Wednesday, March 25, 2009

Afraid- Jack Kilborn

Afraid Afraid by Jack Kilborn

My review

rating: 4 of 5 stars
I'll preface this review by saying that I don't read horror. I also don't read thrillers, but I loved the Jack Daniels books, by JA Konrath. And since JA and Jack Kilborn are the same person, I was excited to read his latest novel. Afraid is all out horror, and is designed to play on any fear you might have.

In the town of Safe Haven, something terrible has landed. A team of Red Ops has "accidentally" landed in this small town with one mission, kill everyone. An aging sheriff, lone firefighter and single mother are fighting for their lives. I don't want to say too much more, as it is a twisting and exciting plot. You really just have to read it.

I really liked this book. I'd heard that some thought it was too gory, and over the top, but honestly, Kilborn leaves a lot to the imagination, which just makes it that much scarier. I finished this book in one day, and while freaked out, didn't immediately think it was that scary. I was able to remove myself from the scenes in the novel. Or so I thought. It wasn't until a couple of days ago that I realized the reason I'd been having a hard time sleeping was because of scenes from the book. It definitely lingers... and scares far beyond the pages. Read it with the lights on.

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JA/Joe/Jack Reads, Writes and doesn't Panic

Infamous and amazing writer extraordinaire JA Konrath, aka Jack Kilborn, is taking his one man show on the road. JA writes the fantastic blog A Newbie's Guide to Publishing, which is essential to any writer's RSS reader. Konrath also writes the thrilling Jack Daniels series. Seriously... awesome. I don't read thrillers and I loved his books. I honestly thought they were far superior to the James Patterson book I read (I know, blasphemy). I'm a huge fan of JA, so when he was asking for people to review his new book Afraid (coming out March 31) written under the pseudomyn Jack Kilborn, and going on a blog tour, I knew I had to get in on that action. Check out my review of Afraid here. And read on for an interview with JA/Joe/Jack (hereon referred to as J^3 [that's J cubed for you non math nerds]). He's always funny, and sometimes serious. :)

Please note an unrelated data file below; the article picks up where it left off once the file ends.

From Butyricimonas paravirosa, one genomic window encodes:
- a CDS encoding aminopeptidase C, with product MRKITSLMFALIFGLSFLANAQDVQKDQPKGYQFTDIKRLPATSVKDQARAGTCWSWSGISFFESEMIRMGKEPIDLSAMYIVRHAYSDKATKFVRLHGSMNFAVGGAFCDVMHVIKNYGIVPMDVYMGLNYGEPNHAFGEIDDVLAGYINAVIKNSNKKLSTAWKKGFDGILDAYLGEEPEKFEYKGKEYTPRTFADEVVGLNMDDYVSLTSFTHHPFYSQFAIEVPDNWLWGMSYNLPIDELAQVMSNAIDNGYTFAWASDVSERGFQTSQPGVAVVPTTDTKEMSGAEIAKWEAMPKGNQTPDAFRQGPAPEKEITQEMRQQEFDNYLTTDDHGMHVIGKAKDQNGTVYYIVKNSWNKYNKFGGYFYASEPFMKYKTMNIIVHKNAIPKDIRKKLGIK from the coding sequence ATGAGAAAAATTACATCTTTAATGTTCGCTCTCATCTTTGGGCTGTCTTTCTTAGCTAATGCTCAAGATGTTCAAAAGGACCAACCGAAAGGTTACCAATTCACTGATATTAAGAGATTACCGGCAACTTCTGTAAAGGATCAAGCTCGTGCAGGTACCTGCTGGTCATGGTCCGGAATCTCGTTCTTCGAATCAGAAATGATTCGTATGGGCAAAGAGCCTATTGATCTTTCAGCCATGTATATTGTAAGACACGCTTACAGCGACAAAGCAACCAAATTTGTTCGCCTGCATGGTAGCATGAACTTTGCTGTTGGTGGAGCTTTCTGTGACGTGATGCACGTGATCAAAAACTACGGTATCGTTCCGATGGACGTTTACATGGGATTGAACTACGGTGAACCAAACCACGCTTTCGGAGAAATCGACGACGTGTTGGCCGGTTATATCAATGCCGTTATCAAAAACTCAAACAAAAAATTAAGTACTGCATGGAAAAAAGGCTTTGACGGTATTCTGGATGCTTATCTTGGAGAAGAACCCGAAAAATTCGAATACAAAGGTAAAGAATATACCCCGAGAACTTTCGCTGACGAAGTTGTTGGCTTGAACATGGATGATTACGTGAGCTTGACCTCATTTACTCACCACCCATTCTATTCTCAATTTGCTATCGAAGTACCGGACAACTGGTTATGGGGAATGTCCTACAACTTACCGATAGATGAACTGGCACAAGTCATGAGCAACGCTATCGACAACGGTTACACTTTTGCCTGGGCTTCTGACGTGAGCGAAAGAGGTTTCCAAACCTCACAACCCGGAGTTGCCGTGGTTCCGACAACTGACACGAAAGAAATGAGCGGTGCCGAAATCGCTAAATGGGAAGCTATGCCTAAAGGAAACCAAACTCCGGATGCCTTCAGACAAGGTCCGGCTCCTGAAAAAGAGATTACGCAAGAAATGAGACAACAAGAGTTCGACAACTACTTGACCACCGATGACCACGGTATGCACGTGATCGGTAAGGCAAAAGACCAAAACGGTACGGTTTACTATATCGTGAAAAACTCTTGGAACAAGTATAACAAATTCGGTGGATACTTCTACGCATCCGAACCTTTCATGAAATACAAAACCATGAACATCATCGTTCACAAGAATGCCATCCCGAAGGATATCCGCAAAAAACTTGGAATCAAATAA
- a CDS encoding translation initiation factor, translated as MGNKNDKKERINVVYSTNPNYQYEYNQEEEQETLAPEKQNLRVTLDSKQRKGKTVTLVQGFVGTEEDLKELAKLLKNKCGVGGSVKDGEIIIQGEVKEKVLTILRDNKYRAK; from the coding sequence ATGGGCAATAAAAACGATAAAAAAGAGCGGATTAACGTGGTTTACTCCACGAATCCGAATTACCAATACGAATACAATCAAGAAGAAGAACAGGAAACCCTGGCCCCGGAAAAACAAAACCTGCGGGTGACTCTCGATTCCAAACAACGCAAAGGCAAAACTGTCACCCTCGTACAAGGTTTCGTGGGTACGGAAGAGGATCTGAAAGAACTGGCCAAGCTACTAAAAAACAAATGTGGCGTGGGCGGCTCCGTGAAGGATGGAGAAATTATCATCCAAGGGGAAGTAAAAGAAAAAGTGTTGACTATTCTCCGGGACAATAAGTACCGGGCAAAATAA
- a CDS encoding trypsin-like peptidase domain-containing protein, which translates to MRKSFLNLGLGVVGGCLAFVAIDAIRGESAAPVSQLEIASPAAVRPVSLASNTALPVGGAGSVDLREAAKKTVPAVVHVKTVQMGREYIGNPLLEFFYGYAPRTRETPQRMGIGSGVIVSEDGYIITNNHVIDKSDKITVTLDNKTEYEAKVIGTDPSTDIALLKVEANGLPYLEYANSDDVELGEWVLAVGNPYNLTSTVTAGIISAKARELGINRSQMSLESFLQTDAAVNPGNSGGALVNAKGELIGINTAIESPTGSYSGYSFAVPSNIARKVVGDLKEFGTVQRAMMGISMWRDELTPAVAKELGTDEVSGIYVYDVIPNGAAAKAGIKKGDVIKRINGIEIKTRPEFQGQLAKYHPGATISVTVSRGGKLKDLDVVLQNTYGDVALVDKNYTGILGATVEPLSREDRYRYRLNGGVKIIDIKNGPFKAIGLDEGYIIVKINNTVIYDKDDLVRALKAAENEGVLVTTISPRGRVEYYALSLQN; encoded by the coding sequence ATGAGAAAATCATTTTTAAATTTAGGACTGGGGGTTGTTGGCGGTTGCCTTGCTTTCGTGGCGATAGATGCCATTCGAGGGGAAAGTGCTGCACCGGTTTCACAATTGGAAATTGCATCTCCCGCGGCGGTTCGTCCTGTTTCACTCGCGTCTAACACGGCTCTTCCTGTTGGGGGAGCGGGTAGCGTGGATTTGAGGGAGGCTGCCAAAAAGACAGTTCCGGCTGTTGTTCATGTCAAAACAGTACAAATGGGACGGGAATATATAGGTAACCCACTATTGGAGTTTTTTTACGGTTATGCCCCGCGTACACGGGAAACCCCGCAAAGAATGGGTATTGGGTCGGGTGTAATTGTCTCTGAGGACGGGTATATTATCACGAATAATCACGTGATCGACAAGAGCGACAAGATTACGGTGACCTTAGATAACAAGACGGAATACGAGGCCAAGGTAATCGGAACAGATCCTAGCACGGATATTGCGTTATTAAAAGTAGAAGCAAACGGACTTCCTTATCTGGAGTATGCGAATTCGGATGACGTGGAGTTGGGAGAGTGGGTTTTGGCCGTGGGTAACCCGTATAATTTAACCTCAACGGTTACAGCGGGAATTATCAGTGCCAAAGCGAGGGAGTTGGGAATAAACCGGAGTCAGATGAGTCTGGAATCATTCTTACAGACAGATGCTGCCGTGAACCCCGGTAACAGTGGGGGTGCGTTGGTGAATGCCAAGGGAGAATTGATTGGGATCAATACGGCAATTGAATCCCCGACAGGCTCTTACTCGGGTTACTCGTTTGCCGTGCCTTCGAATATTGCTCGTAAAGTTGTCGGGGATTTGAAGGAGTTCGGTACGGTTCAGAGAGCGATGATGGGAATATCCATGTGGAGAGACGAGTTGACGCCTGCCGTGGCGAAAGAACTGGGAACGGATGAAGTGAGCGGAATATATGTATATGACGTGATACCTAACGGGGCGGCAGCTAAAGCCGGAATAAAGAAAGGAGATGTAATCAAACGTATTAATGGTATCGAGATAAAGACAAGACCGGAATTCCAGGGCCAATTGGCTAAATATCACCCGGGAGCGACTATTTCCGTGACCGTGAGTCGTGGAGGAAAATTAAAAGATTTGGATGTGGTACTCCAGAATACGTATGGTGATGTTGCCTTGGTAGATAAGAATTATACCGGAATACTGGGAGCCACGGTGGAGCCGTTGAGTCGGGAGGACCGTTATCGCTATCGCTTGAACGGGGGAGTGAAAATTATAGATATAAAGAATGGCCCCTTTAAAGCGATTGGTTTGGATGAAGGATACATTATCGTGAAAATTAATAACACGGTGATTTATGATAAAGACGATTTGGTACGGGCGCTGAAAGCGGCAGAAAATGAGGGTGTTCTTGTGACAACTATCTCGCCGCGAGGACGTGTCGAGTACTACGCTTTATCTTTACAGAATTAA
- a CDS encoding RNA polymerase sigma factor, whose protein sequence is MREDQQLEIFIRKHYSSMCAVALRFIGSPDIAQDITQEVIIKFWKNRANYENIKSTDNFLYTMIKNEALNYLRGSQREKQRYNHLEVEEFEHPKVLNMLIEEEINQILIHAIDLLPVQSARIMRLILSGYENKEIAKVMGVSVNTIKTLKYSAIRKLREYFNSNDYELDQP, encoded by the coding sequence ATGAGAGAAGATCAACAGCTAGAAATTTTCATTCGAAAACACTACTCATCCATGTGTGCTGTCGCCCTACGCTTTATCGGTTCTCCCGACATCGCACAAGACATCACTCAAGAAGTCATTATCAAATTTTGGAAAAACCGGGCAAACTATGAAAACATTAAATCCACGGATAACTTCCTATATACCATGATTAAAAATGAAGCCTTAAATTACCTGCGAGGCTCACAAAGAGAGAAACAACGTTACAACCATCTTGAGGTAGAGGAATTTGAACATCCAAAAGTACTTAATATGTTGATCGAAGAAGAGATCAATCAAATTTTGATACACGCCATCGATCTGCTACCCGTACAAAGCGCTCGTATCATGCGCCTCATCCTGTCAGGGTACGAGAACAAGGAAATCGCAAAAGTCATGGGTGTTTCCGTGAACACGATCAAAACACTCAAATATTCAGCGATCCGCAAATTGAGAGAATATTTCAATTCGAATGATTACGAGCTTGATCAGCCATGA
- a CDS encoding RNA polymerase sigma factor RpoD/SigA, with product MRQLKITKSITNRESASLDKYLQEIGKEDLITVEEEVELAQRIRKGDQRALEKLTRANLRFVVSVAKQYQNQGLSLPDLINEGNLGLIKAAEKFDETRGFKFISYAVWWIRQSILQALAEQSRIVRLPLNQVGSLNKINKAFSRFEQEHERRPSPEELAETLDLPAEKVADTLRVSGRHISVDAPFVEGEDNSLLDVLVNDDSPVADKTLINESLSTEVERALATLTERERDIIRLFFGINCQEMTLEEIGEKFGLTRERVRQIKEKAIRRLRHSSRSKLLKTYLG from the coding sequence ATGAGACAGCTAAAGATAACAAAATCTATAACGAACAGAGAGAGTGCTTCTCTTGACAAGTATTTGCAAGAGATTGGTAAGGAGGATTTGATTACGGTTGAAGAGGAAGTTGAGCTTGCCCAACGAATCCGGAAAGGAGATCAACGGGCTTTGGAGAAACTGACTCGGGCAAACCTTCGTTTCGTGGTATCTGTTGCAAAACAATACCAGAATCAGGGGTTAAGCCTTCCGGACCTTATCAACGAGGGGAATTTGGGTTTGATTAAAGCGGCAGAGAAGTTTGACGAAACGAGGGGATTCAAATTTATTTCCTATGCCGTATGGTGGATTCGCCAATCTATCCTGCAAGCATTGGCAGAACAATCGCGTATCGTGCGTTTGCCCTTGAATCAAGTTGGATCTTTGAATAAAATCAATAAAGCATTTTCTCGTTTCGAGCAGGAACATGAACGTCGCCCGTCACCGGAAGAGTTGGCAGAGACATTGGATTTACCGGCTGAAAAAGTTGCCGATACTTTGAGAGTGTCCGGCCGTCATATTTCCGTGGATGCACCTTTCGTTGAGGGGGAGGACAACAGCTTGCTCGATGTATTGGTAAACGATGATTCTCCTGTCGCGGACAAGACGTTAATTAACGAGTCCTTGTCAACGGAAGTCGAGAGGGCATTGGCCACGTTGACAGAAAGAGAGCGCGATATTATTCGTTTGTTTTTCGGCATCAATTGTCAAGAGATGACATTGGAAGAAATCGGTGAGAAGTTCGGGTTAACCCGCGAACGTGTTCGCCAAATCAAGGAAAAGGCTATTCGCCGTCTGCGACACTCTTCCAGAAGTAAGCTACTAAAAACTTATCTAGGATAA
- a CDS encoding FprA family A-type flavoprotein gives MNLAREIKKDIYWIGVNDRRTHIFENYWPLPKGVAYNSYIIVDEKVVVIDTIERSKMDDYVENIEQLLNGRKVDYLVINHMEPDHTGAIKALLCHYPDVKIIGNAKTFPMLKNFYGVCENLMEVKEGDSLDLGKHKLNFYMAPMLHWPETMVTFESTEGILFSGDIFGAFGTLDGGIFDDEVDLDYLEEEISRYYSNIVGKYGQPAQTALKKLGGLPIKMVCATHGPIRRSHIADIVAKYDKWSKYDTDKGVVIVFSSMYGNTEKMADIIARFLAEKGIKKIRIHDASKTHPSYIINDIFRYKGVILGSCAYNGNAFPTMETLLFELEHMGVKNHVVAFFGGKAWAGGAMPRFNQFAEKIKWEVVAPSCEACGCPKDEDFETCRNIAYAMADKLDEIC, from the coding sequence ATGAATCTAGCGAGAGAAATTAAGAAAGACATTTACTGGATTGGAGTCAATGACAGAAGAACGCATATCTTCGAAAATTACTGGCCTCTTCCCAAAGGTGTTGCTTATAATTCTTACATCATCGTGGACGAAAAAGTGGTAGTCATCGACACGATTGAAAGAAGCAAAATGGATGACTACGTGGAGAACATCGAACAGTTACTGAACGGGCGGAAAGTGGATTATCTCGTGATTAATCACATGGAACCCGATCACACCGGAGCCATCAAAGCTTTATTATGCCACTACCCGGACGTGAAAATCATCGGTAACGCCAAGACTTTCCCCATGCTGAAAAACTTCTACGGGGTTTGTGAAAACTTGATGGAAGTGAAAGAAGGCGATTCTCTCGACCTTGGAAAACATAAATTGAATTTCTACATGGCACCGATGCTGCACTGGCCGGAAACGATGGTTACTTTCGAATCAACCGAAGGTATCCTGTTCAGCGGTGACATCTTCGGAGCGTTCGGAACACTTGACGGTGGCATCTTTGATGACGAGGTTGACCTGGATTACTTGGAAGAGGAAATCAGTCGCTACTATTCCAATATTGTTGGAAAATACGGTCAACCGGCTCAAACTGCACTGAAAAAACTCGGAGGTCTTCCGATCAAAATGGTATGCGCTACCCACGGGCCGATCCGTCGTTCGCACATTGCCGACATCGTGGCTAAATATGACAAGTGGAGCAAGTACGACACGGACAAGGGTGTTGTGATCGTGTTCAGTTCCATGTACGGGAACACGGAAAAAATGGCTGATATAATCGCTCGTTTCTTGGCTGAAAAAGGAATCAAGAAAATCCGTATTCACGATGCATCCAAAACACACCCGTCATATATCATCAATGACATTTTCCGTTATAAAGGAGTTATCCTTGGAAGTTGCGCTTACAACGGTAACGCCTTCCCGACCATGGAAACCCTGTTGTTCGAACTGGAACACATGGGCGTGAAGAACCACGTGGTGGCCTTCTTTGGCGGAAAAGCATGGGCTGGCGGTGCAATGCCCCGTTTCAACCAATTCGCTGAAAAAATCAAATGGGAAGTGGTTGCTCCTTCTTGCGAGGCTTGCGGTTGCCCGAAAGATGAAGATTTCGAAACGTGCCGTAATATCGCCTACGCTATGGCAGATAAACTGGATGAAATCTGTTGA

Dana: As a kid, what did you want to be when you grew up?
J^3: An adult.

Dana: What else do you do in all your spare time? Besides scare people and write funny Facebook statuses. Any hobbies?
J^3: I collect hair.
You should come to my house. Between me and the cat, you'd be set for life.

Dana: You've said many times that it took 12 years and 500+ rejections before you were published. What kept you going through all of that? Was there ever a point where you just wanted to throw in the metaphorical towel?
J^3: My wife was a huge source of support and inspiration. That's why, when someone asks what they need to do in order to get published, I tell them they have to marry my wife.

Also, liquor helps.
Again... come on over. The bar is always stocked. :)

Dana: Obviously, you probably like to read thrillers, but what else is on your list of favorites? Any books that you just couldn't make it through? If you had to recommend three books (not by J.A., Joe or Jack) that everyone should read what would they be?
J^3: I gotta send a shout out to my peeps here. Three books that everyone should read this year are Pressure by Jeff Strand, Abandon by Blake Crouch, and Killing Red by Henry Perez. These are all books I got to read prior to their upcoming publication, and I loved them

As far as my three favorite books of all time, they'd be The Lorax by Dr. Seuss, The Judas Goat by Robert B. Parker, and Silence of the Lambs by Thomas Harris.